Sandra Carswell "Fair Use and Copyright on the Web" Oct. 27, 2009 LM_Net

This post goes through very useful tips about how and what is legal to use under the "fair use" clause in copyright law. She points out that many images can be used as long as the student work is used only in the classroom, not published online. In that case, citations are necessary. Why would we ever let students use images or words without citing them, no matter where their final product ends up? How are we teaching our students to use sources ethically and responsibly if we don't insist they give credit to the correct owner. I think it is very misleading to let students not cite works for certain things and insist they cite in other situations. I suggest students be required to cite all sources and that teachers/librarians model this practice in their own work.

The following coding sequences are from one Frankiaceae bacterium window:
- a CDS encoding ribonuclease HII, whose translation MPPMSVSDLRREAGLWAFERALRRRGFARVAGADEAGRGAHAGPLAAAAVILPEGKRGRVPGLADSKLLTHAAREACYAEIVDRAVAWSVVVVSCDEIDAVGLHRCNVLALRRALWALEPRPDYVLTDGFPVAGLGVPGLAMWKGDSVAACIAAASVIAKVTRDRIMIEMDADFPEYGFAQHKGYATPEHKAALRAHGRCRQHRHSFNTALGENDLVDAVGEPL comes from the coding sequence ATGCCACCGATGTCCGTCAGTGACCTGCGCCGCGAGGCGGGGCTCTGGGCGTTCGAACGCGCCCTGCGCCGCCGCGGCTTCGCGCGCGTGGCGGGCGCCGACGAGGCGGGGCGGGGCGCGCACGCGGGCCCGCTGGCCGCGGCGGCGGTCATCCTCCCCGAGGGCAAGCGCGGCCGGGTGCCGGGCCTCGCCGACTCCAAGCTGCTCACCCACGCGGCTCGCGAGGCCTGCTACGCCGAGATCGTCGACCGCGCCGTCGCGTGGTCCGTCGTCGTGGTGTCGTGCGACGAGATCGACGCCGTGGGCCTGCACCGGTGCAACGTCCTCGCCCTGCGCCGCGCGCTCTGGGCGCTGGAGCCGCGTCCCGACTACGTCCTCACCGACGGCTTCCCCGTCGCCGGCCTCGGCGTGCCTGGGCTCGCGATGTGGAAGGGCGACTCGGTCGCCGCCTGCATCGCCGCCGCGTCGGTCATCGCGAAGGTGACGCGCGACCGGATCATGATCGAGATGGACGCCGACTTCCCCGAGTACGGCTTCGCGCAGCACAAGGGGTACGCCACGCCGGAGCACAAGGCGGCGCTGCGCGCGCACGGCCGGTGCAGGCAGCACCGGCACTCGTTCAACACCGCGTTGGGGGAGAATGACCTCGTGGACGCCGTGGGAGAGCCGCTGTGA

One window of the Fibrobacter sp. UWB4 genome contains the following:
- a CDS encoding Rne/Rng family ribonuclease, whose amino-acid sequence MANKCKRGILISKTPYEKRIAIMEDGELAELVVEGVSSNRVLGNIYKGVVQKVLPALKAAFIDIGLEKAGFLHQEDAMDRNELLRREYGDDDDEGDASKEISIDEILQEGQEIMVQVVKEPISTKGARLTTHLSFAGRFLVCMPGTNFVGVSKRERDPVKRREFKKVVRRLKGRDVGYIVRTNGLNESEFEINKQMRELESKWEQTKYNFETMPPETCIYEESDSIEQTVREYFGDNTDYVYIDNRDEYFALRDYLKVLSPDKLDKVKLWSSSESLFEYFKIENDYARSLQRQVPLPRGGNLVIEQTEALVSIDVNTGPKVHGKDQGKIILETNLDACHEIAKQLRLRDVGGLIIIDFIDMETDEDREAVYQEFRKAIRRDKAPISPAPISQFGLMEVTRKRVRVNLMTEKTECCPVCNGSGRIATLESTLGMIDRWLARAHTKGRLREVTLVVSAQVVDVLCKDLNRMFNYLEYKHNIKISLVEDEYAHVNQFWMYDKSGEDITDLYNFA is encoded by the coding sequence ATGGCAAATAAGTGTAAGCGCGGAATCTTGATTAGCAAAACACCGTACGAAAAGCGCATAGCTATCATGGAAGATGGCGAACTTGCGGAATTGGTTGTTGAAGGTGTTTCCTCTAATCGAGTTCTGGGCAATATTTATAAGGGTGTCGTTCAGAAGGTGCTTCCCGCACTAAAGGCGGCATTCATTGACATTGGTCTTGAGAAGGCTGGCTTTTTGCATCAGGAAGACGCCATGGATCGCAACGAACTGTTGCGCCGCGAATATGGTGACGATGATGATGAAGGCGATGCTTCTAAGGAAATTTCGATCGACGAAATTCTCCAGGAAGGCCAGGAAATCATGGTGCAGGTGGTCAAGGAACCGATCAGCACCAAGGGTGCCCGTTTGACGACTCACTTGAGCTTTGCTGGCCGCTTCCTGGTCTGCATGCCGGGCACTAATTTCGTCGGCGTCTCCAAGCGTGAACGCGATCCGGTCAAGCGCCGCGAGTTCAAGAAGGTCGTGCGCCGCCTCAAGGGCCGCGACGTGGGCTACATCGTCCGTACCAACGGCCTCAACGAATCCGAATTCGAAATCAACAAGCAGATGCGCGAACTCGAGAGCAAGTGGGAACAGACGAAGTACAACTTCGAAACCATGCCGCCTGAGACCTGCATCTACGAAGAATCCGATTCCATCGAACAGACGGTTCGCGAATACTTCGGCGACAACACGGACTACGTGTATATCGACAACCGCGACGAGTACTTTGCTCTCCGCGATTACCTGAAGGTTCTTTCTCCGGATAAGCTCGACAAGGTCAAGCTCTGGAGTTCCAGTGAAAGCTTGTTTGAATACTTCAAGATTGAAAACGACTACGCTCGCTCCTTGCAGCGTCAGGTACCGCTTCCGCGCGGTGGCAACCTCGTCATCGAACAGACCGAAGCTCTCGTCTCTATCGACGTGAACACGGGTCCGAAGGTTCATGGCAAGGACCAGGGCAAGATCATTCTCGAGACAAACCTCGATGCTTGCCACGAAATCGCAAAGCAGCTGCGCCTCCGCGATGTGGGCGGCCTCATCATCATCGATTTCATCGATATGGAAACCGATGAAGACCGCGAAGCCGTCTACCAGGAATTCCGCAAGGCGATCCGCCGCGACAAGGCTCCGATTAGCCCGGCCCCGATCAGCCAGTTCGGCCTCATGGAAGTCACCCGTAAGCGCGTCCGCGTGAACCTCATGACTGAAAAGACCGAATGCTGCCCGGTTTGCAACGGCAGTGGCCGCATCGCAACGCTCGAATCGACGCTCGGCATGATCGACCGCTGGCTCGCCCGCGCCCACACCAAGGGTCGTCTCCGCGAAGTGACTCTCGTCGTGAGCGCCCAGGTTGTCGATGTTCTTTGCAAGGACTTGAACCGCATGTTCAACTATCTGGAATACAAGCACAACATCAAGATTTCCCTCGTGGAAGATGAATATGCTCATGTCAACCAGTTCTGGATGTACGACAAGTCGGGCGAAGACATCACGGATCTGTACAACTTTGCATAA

Mary Burkey "Audio Books" Oct. 27, 2009 LM_Net

Burkey suggests resources such as "ALSC Notable Children's Recordings & YALSA Amazing Audiobook selection lists and Odyssey Award titles" for audio books. She also posts this link for evidence of why they are important. The SPED department in our district recognized the importance of these resources but chose to buy MP3 players and record someone reading the book instead of buying the audio version. As Floyd pointed out, this is copyright violation. I wonder who was responsible for knowing and/or enforcing this in my district? I still don't know.